Commit 33d33be1 authored by Jake Read's avatar Jake Read
Browse files

finish htm week

parent d3ef6b18
...@@ -8,7 +8,7 @@ I want an encoder! Encoders<sup>1</sup> read position, generally by counting 'ti ...@@ -8,7 +8,7 @@ I want an encoder! Encoders<sup>1</sup> read position, generally by counting 'ti
Then, you add the ticks together to get your position. In order to detect direction, a technique called 'quadrature' is used: Then, you add the ticks together to get your position. In order to detect direction, a technique called 'quadrature' is used:
![quadrature-basically](https://gitlab.cba.mit.edu/jakeread/mkencoder/raw/master/images/quadrature-basically.jpg) ![quadrature-basically](https://gitlab.cba.mit.edu/jakeread/mkencoder/raw/master/images/quadrature-basically.png)
Super simple, very neat. Here's picture of a *fancy* encoder: Super simple, very neat. Here's picture of a *fancy* encoder:
...@@ -34,7 +34,7 @@ angular resolution = 360 / (((PI x D)/pole_length) x 160) ...@@ -34,7 +34,7 @@ angular resolution = 360 / (((PI x D)/pole_length) x 160)
Of course, I have to set the circumference equal to an integer value of magnets. I wrote a quick spreadsheet for this, and get that w/ a Diameter ~ 100mm (where the gearbox currently stands) I can get 0.017 deg/step with a 2.4mm pole pair, and ~ 0.03 deg/step with a 4mm pole spacing. Nice. Of course, I have to set the circumference equal to an integer value of magnets. I wrote a quick spreadsheet for this, and get that w/ a Diameter ~ 100mm (where the gearbox currently stands) I can get 0.017 deg/step with a 2.4mm pole pair, and ~ 0.03 deg/step with a 4mm pole spacing. Nice.
![rough spreadsheet](https://gitlab.cba.mit.edu/jakeread/mkencoder/raw/master/images/spreasheet-resolution-approx.png) ![rough spreadsheet](https://gitlab.cba.mit.edu/jakeread/mkencoder/raw/master/images/spreadsheet-resolution-approx.png)
Now, this is not so straightforward. The important thing to remember is that **Resolution != Accuracy** - while I have ~ 0.03 deg / step, those steps are not exactly mapped perfectly in a circle. I will actually be referencing magnets that are glued in place - so my glueing and magnet placement would have to be *perfect<sup>4</sup>* for Resolution to = Accuracy. In addition, not all magnetic fields will be identical, etc. Now, this is not so straightforward. The important thing to remember is that **Resolution != Accuracy** - while I have ~ 0.03 deg / step, those steps are not exactly mapped perfectly in a circle. I will actually be referencing magnets that are glued in place - so my glueing and magnet placement would have to be *perfect<sup>4</sup>* for Resolution to = Accuracy. In addition, not all magnetic fields will be identical, etc.
...@@ -154,6 +154,34 @@ Ok I got this mostly together - made one mistake, where the motor floats a bit b ...@@ -154,6 +154,34 @@ Ok I got this mostly together - made one mistake, where the motor floats a bit b
Before I get into the meat of programming interrupts etc for this, I'm going to first get some voltage on this board alone and scope the lines to see that I am getting (1) the voltage I want out of the magnetic-field sensing pin, and (2) the ticks I want on the ABI lines. Before I get into the meat of programming interrupts etc for this, I'm going to first get some voltage on this board alone and scope the lines to see that I am getting (1) the voltage I want out of the magnetic-field sensing pin, and (2) the ticks I want on the ABI lines.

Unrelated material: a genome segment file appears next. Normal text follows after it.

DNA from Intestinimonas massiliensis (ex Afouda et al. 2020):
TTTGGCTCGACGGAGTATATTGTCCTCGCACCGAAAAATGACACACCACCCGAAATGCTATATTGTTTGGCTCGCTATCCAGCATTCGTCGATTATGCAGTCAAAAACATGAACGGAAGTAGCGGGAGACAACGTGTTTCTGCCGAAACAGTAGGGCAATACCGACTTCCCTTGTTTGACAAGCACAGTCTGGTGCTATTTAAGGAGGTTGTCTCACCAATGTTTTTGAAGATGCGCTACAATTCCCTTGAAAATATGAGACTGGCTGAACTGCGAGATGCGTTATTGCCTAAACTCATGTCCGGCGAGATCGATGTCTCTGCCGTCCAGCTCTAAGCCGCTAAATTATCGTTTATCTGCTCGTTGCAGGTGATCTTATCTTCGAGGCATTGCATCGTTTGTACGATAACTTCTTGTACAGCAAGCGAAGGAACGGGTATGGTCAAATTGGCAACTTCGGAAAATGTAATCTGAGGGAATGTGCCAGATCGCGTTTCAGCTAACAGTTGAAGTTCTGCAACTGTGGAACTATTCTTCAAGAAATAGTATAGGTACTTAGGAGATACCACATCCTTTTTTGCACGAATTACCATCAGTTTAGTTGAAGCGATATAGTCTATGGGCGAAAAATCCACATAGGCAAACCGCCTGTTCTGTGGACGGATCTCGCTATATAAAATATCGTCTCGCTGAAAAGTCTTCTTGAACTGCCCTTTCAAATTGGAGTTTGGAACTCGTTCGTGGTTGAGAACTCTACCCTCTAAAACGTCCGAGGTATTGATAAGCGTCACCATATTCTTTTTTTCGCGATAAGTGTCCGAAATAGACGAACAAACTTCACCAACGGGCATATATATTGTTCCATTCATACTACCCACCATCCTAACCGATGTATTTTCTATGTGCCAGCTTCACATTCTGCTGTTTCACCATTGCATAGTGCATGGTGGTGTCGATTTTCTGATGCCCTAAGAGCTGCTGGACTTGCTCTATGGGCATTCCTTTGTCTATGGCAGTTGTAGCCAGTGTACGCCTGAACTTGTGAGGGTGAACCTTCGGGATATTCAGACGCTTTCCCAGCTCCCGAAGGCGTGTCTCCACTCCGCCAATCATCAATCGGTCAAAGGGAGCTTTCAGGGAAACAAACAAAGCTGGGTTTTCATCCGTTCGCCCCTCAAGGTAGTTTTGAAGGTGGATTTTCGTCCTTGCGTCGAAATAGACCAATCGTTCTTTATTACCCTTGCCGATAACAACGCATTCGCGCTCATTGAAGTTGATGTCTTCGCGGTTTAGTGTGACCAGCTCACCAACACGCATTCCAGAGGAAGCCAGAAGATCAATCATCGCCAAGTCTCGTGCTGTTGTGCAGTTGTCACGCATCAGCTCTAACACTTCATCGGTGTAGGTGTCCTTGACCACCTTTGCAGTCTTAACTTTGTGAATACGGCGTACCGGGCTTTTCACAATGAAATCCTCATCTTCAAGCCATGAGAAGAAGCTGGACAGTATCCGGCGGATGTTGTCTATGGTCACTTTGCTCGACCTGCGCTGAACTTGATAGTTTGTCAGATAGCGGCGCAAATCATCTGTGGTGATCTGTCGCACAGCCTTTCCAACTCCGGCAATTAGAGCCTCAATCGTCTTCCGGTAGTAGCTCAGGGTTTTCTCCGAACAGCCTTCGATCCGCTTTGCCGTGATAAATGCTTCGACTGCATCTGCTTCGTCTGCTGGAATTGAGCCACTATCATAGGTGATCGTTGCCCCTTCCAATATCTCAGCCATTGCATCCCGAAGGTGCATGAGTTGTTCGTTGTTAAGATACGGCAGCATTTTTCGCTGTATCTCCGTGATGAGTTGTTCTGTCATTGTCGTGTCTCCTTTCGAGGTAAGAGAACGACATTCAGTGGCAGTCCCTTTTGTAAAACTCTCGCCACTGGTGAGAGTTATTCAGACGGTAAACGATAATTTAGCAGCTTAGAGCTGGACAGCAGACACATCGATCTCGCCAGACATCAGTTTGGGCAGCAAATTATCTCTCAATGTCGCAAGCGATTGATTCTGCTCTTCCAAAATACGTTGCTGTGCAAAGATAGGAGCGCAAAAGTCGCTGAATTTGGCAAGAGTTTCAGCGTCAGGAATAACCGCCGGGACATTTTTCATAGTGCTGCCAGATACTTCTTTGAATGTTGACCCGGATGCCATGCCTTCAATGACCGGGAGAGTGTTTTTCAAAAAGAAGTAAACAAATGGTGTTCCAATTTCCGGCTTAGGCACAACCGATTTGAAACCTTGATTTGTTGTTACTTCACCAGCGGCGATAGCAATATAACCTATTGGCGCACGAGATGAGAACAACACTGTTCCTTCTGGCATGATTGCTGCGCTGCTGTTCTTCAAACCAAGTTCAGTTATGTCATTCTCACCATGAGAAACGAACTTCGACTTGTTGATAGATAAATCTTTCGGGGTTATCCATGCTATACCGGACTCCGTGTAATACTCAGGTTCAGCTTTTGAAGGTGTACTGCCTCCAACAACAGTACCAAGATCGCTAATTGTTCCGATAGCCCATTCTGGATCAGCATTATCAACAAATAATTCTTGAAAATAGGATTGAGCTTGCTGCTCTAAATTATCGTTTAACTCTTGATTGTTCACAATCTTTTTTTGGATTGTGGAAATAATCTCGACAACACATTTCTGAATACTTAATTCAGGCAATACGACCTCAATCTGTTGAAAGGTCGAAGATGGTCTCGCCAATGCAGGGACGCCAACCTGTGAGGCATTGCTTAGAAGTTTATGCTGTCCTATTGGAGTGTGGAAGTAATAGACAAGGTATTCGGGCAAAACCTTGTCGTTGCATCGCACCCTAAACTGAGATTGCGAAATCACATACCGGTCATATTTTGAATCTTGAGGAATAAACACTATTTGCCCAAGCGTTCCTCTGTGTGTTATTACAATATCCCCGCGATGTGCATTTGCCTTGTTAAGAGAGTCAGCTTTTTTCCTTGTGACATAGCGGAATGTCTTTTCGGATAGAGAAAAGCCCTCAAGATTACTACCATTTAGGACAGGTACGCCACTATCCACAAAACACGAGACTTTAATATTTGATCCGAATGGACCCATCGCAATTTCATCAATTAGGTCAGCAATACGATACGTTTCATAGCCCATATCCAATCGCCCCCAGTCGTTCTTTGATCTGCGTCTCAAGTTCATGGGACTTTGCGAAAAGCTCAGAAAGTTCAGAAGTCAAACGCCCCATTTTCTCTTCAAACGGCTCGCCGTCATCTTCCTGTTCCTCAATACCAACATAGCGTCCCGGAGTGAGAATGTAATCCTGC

So, pretty upsetting. I am getting the bad magnetic field warning from the AS5304. The Index is High while A and B are low (the warning) and the output from the CAO (analog magnetic field indicator) is low, around 1.1 volts, meaning that I have a magnetic field that is way too strong.
![datasheet-cao](https://gitlab.cba.mit.edu/jakeread/mkencoder/raw/master/images/datasheet-cao.jpg)
And my scope trace:
![scope-sad-cao](https://gitlab.cba.mit.edu/jakeread/mkencoder/raw/master/images/scope-sad-cao.jpg)
And setup:
![scope-to-check-cao](https://gitlab.cba.mit.edu/jakeread/mkencoder/raw/master/images/scope-to-check-cao.jpg)
In some sense, I should have anticipated this, and in hindsight I really should have read the datasheet in more detail, where I'm sure it outlines the required magnetic field strength...
Yep, there it is
![datasheet-magfield](https://gitlab.cba.mit.edu/jakeread/mkencoder/raw/master/images/datasheet-magfield.jpg)
So lesson learned - I really should have gotten into this beforehand, but it looks like I have *way* too much magnetic field - 13500 Gauss at the magnet pole and the AS5304 wants only to see 10 to 60 mT (milliTesla) - I have 1350 mT. Whoop!
## NEXT TIME
I think the best way forward, with all things considered, is to go bones deep <i class="em em-swimmer"></i> and get two Hall Effect Sensors, read those, and do the signal processing. It's a much more interesting project this way, etc.
I may make a last-ditch attempt at the easy route, with skinnier magnets and a bigger spacing between the encoder and the ring.
All I want is more time.
## Programming, Measurements & Corrections ## Programming, Measurements & Corrections
I want to be like Sam. Sam measures *everything* and he does it really beautifully. This is some of the functionality I really want to be able to bring into mods - the ability to quickly pull test data out of systems, do computation with it, and learn. I want to be like Sam. Sam measures *everything* and he does it really beautifully. This is some of the functionality I really want to be able to bring into mods - the ability to quickly pull test data out of systems, do computation with it, and learn.
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